This book had the mindset that you can pray everything away. It doesn't work that way. It is lovely to have someone to believe in and if prayer comforts you, that is great.

I don't think the book handles mental health well, either.

 

As far as writing style. It was a quick easy read, but it was sometimes phrased oddly and sometimes it felt like Angie just thought random things that had nothing to do with the plot. I don't know if that is because of it being so old or something else.

 

"I want to tell you about Cristella and her family. They are part Mexican. They live and talk just like anybody's family." Well of course they do!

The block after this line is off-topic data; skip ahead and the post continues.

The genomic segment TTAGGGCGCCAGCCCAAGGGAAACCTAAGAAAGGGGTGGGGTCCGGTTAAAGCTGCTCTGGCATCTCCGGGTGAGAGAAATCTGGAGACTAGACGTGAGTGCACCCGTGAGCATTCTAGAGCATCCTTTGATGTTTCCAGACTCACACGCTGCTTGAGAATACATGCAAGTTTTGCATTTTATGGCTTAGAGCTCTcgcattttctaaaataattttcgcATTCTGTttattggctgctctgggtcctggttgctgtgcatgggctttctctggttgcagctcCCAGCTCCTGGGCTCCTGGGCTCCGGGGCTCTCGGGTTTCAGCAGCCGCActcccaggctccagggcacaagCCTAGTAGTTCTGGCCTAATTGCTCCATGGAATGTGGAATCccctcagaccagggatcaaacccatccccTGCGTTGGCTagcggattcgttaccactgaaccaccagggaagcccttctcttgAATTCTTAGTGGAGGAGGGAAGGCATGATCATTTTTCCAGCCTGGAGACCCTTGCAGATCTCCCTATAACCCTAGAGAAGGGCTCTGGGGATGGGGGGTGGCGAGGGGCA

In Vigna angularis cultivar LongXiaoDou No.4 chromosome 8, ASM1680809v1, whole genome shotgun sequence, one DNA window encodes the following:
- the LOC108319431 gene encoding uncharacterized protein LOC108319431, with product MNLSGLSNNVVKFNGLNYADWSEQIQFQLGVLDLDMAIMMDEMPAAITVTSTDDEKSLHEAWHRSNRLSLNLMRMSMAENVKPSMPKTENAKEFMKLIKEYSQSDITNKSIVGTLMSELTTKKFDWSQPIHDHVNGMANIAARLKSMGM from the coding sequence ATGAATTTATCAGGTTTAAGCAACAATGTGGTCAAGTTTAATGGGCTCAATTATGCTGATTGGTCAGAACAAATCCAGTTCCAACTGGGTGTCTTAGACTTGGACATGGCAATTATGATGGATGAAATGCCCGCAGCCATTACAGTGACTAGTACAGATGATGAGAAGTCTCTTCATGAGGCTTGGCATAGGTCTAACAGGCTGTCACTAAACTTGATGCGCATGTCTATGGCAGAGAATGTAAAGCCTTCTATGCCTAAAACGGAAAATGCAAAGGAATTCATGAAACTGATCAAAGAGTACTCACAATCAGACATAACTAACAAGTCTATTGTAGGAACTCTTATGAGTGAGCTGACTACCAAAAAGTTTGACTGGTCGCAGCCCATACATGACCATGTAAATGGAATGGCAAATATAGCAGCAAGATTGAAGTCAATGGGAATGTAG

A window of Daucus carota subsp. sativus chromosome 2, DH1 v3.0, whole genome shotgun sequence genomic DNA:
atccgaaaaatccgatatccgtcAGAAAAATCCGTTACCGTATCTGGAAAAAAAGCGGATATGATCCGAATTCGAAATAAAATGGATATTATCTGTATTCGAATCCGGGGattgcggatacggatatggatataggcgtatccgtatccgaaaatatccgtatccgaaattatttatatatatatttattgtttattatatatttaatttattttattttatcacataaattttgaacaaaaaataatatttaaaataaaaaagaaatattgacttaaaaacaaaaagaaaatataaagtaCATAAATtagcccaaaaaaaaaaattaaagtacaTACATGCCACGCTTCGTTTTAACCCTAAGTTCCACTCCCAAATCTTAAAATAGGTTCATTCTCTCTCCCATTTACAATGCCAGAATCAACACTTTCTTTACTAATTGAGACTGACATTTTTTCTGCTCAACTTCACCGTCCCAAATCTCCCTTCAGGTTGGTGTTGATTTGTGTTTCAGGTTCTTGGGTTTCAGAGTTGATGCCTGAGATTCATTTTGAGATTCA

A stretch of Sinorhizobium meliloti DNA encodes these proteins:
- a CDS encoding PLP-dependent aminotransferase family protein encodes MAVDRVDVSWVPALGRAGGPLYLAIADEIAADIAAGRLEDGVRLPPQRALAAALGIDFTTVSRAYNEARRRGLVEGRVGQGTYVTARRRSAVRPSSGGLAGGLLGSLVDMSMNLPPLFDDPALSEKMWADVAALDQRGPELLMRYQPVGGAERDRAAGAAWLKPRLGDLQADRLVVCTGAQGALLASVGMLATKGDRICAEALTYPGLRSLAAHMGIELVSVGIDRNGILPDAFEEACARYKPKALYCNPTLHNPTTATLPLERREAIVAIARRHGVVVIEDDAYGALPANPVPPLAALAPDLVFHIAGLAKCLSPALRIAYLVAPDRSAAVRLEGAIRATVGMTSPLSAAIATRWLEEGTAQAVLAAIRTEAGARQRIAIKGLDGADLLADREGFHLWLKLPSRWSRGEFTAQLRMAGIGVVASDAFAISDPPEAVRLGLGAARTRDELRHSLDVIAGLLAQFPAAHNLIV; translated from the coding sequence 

"I will say this about Mary Jane. She is more "up" compared to what I am. She is a girl you could see in car with a high school boy right off." What does "up" even mean? What I do understand here is that we're basically slut-shaming an 8th grader?

"Also, she was forever and a day asking me if there weren't "any other little girls in my class besides Cristella." She didn't mind Cristella the way you may think--like some people don't like Mexicans or whatever." Why did this line even need to be put in the book?

 

**This book is so obscure that I had to add the info into Goodreads, picture, summary. I've had it since I was 12. The proof is inside the cover where I wrote my name, age and phone number. What was I thinking!? I read this at least once as a kid. It is so interesting to see what books you read that nowadays nobody has a clue about. Also kind of sad.

(However since I've now reread it, maybe this one can stay hidden...)

**

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review 2019-01-01 08:41